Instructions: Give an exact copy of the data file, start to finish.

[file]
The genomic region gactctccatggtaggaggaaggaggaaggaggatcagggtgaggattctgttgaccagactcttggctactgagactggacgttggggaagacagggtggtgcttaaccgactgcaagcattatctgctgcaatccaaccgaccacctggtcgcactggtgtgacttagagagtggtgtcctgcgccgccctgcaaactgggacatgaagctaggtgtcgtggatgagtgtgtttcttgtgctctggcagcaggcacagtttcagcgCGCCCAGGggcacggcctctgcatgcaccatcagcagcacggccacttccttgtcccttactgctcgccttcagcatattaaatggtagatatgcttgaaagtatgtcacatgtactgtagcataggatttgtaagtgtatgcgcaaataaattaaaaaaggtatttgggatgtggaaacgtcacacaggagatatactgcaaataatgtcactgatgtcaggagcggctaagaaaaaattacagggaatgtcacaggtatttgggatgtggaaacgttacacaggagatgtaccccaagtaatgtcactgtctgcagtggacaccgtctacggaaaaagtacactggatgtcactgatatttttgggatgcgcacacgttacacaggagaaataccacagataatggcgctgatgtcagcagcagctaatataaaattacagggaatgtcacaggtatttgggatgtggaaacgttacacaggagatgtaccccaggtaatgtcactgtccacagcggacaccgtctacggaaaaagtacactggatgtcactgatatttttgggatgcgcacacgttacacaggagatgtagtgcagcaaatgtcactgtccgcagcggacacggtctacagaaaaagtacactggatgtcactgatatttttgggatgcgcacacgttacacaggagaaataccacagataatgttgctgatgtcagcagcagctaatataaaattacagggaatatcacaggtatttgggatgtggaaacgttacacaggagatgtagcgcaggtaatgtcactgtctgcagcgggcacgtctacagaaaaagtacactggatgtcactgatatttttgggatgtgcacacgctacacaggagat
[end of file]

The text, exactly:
The genomic region gactctccatggtaggaggaaggaggaaggaggatcagggtgaggattctgttgaccagactcttggctactgagactggacgttggggaagacagggtggtgcttaaccgactgcaagcattatctgctgcaatccaaccgaccacctggtcgcactggtgtgacttagagagtggtgtcctgcgccgccctgcaaactgggacatgaagctaggtgtcgtggatgagtgtgtttcttgtgctctggcagcaggcacagtttcagcgCGCCCAGGggcacggcctctgcatgcaccatcagcagcacggccacttccttgtcccttactgctcgccttcagcatattaaatggtagatatgcttgaaagtatgtcacatgtactgtagcataggatttgtaagtgtatgcgcaaataaattaaaaaaggtatttgggatgtggaaacgtcacacaggagatatactgcaaataatgtcactgatgtcaggagcggctaagaaaaaattacagggaatgtcacaggtatttgggatgtggaaacgttacacaggagatgtaccccaagtaatgtcactgtctgcagtggacaccgtctacggaaaaagtacactggatgtcactgatatttttgggatgcgcacacgttacacaggagaaataccacagataatggcgctgatgtcagcagcagctaatataaaattacagggaatgtcacaggtatttgggatgtggaaacgttacacaggagatgtaccccaggtaatgtcactgtccacagcggacaccgtctacggaaaaagtacactggatgtcactgatatttttgggatgcgcacacgttacacaggagatgtagtgcagcaaatgtcactgtccgcagcggacacggtctacagaaaaagtacactggatgtcactgatatttttgggatgcgcacacgttacacaggagaaataccacagataatgttgctgatgtcagcagcagctaatataaaattacagggaatatcacaggtatttgggatgtggaaacgttacacaggagatgtagcgcaggtaatgtcactgtctgcagcgggcacgtctacagaaaaagtacactggatgtcactgatatttttgggatgtgcacacgctacacaggagat